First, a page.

The web is dominated by table-layout. Until it becomes far easier to use CSS positioning, eg. much better tools for Joe-public to use, it will continue to be. Therefore, user agents will have to support table-layout for decades! And that means in all sorts of situations - non-visual UAs, small-screen UAs, etc. What else can they do - stop handling nearly all of the world's useful content?

The CSS-positioning evangelists are playing a useful part in helping us understand the advantages & disadvantages. But when they step over the line and say "layout tables are wrong", rather than simply striving to show that "CSS positioning is better", they are making a mistake. And they weaken their case when they attack tables. It makes people like me suspicious. I wonder if the main justification of CSS-positioning is that tables are claimed to be bad, rather than that CSS-positioning is good. I set out to test their claims about tables, and typically find they are exaggerating.


For a lot of the things we do in life, we have central policies, then these are interpreted locally. Fine. (Imagine sending either the specification or the source-code for a program). For other things we do, the details are generated centrally, and they are operated locally. Fine. (Imagine sending the instruction code for a program). Those models work.

But the web is a bit weird. We don't transmit the policies, we transmit the details. But the details are not always, or even often, operated locally as centrally defined. We send the instruction code, but the local system is likely to ignore bits and handle other bits in strange ways. It can't know whether it is doing so in accordance with our original intentions or not, because it can't discover what those intentions were. Something is missing. I don't know what the answer is. It certainly isn't HTML 4.01 (or XHTML 1.1) and CSS2!

Laying out material in a grid format long predates the web. I don't know how strongly it is tied to Cartesian coordinates, but Descartes came up with those over 350 years ago. Was it a "useful idea" that became culturally adopted, or an inate aspect of human nature that became formally recognised? It simply appears easy to scan horizontally and vertically to find related information - or the next musical note! Blakemore (in)famously showed that kittens' brains became hardwired for seeing horizontal & vertical lines quite early, and I guess we are the same. I remember reading about research that suggested that people brought up in communities without lots of vertical and horizontal lines see things quite differently.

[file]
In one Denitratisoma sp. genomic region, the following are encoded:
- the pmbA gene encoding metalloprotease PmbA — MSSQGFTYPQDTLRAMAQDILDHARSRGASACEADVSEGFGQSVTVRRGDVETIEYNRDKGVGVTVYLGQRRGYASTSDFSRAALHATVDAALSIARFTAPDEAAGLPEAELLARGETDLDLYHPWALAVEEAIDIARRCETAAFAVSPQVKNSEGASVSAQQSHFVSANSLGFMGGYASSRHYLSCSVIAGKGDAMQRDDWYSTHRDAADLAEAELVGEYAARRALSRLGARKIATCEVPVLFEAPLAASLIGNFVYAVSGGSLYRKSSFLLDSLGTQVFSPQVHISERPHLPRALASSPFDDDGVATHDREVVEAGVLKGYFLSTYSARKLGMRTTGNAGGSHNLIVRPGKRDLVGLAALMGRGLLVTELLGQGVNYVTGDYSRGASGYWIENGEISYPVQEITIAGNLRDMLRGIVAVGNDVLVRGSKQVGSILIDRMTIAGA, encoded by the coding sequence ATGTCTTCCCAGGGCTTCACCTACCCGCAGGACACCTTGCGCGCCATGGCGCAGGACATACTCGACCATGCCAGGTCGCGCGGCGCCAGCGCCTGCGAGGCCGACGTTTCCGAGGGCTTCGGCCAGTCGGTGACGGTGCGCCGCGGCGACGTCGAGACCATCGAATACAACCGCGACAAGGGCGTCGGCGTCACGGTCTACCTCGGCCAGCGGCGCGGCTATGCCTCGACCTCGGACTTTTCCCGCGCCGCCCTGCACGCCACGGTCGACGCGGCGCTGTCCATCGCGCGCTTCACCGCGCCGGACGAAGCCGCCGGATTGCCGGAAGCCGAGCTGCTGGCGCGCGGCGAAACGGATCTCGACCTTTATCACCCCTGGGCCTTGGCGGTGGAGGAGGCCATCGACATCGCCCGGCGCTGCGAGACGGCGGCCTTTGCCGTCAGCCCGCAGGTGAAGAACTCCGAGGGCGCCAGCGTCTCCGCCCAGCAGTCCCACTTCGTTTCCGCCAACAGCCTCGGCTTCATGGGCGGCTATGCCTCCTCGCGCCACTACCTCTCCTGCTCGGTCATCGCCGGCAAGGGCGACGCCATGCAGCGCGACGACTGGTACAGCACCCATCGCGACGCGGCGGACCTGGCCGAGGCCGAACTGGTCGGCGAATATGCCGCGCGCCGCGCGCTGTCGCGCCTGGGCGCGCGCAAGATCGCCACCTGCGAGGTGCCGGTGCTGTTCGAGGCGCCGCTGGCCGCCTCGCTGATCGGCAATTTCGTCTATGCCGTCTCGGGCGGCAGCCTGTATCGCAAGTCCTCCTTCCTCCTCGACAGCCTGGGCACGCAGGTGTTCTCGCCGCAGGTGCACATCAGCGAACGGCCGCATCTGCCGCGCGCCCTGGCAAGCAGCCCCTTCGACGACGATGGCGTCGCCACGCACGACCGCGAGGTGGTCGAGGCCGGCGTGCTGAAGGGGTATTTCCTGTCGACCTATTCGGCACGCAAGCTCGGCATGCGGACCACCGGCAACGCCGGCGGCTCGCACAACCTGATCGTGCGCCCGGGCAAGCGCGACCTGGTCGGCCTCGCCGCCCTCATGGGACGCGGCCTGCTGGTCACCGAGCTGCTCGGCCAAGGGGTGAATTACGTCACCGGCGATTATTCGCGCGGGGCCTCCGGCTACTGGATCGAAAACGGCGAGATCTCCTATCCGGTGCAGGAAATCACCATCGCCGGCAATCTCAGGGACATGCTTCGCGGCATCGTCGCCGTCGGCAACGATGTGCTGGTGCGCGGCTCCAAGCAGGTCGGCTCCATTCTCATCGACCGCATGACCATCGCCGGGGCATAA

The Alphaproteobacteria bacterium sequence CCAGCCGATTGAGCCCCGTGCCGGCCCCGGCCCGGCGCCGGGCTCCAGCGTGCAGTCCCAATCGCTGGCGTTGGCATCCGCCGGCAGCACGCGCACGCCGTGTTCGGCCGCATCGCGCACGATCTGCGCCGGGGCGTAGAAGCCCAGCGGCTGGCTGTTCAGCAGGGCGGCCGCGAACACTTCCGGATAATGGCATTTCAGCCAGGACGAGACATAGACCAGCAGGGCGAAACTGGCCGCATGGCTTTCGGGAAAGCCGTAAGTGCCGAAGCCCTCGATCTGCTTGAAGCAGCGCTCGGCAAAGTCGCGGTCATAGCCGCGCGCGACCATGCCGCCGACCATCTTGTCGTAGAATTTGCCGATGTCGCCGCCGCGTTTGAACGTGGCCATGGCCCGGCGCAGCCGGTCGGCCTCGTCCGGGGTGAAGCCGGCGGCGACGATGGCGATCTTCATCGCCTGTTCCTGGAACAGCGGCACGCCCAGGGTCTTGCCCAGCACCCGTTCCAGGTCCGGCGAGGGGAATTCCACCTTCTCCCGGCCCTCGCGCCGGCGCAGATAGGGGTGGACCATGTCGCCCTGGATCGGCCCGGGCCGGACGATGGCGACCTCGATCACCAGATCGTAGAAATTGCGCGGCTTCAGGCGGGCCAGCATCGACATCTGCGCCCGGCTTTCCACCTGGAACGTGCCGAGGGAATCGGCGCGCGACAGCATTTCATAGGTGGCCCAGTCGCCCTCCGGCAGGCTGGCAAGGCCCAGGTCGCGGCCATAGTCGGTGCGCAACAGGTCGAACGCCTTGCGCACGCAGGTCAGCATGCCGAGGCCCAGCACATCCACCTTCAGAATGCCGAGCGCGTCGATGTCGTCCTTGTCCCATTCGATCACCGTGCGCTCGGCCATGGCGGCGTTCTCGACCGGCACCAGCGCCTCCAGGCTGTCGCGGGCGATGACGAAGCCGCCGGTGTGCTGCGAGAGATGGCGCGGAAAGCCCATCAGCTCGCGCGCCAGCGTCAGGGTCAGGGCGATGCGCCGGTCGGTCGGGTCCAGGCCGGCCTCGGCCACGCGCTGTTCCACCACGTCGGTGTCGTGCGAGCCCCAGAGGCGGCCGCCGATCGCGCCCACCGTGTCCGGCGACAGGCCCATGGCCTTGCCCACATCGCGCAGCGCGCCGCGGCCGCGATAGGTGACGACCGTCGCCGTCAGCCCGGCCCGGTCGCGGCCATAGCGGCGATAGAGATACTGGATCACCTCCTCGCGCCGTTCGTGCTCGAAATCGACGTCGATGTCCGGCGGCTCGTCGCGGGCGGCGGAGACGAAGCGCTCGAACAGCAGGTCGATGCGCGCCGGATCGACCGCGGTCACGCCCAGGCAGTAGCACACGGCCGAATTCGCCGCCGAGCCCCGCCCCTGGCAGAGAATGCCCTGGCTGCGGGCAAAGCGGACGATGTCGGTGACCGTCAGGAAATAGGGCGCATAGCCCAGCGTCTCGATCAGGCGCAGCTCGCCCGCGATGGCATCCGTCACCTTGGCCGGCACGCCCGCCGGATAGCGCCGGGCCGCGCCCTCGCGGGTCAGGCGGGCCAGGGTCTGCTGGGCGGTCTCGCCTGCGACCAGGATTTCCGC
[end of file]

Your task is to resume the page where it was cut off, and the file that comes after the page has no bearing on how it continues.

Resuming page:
Perhaps it isn't "horizontal" and "vertical" that are important, but "juxtaposition". We want related stuff close together. Authors tend to form views on what users should see (or hear) in juxtaposition in order to extract maximum meaning. In 1 dimension this is structural mark-up, and it leads to a conventional layout. But the author may want structural mark-up in 2 dimensions, and the only way we have is a table. Perhaps instead of seeing tables as something very different, we should wonder why we don't simply use 1-column tables instead of current structural mark-up. Why have we got 2 different methods of having headers followed by information? Why don't we have <th1> ... <th6> tags? It might allow user agents to fold & hide rows & columns.

The only real war worth fighting is "CSS versus no-CSS". It makes sense for every web page published to link to an external style-sheet. Then authors can evolve their material at a suitable pace, as development tools & user agents & their own skills evolve.

Table-layout is perfectly sensible, and will be for a decade or two. What we need are rational choices for different levels of complexity, different degrees of browser-dependence, and different levels of skill. If the proponents of different approaches would stop fighting, we could have mix-n-match solutions available to people of all skill levels and all target-browser combinations.